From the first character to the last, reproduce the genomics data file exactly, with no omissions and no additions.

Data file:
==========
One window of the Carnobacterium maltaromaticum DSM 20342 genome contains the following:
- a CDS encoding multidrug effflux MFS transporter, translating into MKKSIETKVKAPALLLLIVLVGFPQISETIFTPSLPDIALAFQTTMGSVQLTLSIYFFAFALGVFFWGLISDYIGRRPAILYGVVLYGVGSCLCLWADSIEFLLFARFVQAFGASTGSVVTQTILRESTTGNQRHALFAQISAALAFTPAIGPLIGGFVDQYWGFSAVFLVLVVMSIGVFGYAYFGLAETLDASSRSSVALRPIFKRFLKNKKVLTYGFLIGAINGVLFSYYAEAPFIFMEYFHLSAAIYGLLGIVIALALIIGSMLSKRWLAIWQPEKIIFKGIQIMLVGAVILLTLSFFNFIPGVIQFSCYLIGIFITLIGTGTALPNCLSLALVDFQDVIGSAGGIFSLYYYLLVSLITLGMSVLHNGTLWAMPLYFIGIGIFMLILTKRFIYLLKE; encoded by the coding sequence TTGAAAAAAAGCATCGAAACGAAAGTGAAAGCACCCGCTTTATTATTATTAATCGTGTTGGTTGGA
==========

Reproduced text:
One window of the Carnobacterium maltaromaticum DSM 20342 genome contains the following:
- a CDS encoding multidrug effflux MFS transporter, translating into MKKSIETKVKAPALLLLIVLVGFPQISETIFTPSLPDIALAFQTTMGSVQLTLSIYFFAFALGVFFWGLISDYIGRRPAILYGVVLYGVGSCLCLWADSIEFLLFARFVQAFGASTGSVVTQTILRESTTGNQRHALFAQISAALAFTPAIGPLIGGFVDQYWGFSAVFLVLVVMSIGVFGYAYFGLAETLDASSRSSVALRPIFKRFLKNKKVLTYGFLIGAINGVLFSYYAEAPFIFMEYFHLSAAIYGLLGIVIALALIIGSMLSKRWLAIWQPEKIIFKGIQIMLVGAVILLTLSFFNFIPGVIQFSCYLIGIFITLIGTGTALPNCLSLALVDFQDVIGSAGGIFSLYYYLLVSLITLGMSVLHNGTLWAMPLYFIGIGIFMLILTKRFIYLLKE; encoded by the coding sequence TTGAAAAAAAGCATCGAAACGAAAGTGAAAGCACCCGCTTTATTATTATTAATCGTGTTGGTTGGA